NEWS
March 29, 1990 | By Loretta Tofani, Inquirer Staff Writer
Dan Estes knows how he is going to kill himself. So does Alan Ward. Both have the AIDS virus and neither is sure he will want to live after the disease debilitates him, sapping his strength. So they are preparing for suicide. Opting for suicide is not unusual for people who have AIDS, according to interviews with people with the virus, physicians and mental health professionals. A study published in 1988 found that AIDS patients were 36 times more likely to take their own lives than the entire population of men 20 to 59 years old, the usual AIDS years, according to the study's leader, Dr. Peter Marzuk of Cornell University Medical College.
ENTERTAINMENT
January 23, 2000 | By A.D. Amorosi, FOR THE INQUIRER
Ministry and Stereolab were influenced by it. Michael Stipe sang its praises to Charlie Rose. Ric Ocasek and Ben Vaughn produced its members. And Bruce Springsteen has admiringly called it the scariest band he ever heard. If they don't already know Suicide - poet-singer Alan Vega and minimalist keyboardist Martin Rev - after 30 years, electronic-music fans have an opportunity to investigate the duo's brutish synth-punk mayhem with a pair of new two-CD packages from Mute Records.
NEWS
April 13, 1994 | Daily News Wire Services
Parents should pay close attention to teen-agers depressed by the suicide of Nirvana singer Kurt Cobain, especially those already troubled by other issues, counselors say. Rock stars "are not only role models, but they speak to emotions kids have trouble articulating," said Linda Rosenblum, a social worker with Los Angeles Unified School District's mental-health services. "When you're a teen-ager, you feel like you're so deep, and when someone comes along and sings what you feel, it's a big deal.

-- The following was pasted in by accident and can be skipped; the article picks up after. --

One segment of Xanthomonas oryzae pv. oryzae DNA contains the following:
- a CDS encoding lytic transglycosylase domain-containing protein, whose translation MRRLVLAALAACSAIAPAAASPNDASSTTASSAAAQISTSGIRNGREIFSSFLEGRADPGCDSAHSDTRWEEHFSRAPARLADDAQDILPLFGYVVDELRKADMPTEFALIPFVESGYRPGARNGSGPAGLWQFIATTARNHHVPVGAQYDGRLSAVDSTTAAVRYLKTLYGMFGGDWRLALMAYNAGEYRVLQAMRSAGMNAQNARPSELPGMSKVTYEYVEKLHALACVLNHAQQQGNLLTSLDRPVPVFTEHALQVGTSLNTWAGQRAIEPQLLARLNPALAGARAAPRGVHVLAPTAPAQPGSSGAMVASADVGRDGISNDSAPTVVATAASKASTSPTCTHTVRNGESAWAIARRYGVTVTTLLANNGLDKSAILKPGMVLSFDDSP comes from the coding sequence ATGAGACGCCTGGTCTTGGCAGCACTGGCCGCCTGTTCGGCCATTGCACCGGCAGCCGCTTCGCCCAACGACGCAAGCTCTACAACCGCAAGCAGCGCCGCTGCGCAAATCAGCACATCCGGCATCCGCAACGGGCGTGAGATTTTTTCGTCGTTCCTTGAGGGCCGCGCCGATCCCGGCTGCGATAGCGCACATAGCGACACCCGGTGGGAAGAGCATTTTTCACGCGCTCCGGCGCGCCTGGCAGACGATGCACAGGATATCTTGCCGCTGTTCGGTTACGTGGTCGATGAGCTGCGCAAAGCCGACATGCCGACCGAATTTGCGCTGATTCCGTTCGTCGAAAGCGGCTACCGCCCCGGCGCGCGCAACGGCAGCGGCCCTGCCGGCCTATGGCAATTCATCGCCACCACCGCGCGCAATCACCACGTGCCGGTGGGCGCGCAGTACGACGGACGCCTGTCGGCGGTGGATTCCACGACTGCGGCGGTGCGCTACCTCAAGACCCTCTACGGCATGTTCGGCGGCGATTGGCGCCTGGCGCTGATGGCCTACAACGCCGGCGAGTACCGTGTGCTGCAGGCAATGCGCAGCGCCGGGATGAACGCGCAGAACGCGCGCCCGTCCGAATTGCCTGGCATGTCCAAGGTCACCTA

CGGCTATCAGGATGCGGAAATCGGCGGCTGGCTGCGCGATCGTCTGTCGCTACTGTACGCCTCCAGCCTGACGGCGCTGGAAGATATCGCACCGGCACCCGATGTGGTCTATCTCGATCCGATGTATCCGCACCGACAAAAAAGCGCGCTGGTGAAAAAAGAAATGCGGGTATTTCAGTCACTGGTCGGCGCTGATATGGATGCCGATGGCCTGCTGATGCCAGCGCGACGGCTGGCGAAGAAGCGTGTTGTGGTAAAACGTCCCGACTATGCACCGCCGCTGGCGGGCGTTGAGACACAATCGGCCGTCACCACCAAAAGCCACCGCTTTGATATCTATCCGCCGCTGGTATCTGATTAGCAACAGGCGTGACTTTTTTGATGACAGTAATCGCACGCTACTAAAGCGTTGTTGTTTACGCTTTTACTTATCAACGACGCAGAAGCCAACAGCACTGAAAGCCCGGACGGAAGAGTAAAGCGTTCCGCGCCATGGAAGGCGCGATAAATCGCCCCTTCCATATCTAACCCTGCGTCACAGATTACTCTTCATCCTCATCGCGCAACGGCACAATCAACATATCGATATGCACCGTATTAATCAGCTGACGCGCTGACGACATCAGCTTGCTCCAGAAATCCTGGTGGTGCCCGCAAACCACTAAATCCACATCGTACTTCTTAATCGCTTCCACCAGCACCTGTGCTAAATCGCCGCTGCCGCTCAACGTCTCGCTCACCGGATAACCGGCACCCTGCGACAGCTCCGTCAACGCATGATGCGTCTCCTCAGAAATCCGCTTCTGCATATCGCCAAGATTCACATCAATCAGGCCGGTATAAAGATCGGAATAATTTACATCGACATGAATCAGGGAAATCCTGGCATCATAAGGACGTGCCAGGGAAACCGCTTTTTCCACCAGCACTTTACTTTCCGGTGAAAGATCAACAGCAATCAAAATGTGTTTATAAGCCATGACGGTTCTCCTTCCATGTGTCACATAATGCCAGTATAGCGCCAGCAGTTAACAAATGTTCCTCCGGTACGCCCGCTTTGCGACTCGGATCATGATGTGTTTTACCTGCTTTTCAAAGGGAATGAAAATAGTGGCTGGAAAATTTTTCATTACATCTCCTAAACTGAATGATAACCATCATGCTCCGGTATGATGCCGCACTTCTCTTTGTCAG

SPORTS
January 11, 1997 | Daily News Wire Services
Boston Bruins forward Sheldon Kennedy considered suicide as recently as this season over the sex abuse he suffered at the hands of his junior coach. "The last time was three months ago," he said yesterday. "I really thought about it. " He now sees a psychiatrist twice a week. Kennedy wants to set up a ranch near Vernon, British Columbia, for other sexually abused kids. A local businessman has given him land. Flyers star Eric Lindros also promised to help, Kennedy said.
NEWS
October 22, 1988 | By Robert McSherry, Special to The Inquirer
An Upper Darby man who allegedly gave his despondent friend a loaded rifle and then stood by as the man killed himself Thursday night was charged yesterday under state law with taking part in a suicide, police said. Upper Darby Township police said William Neill, 42, of the 3200 block of Berkley Avenue, Drexel Hill, was pronounced dead of a single gunshot wound to the head about 10:45 p.m. Thursday at a home in the 3900 block of Mary Street, Drexel Hill. Neill's friend Gerald Samuel, 36, a resident of the house, was arraigned about 3 a.m. yesterday in Upper Darby Regional court on a charge of causing or aiding a suicide, police said.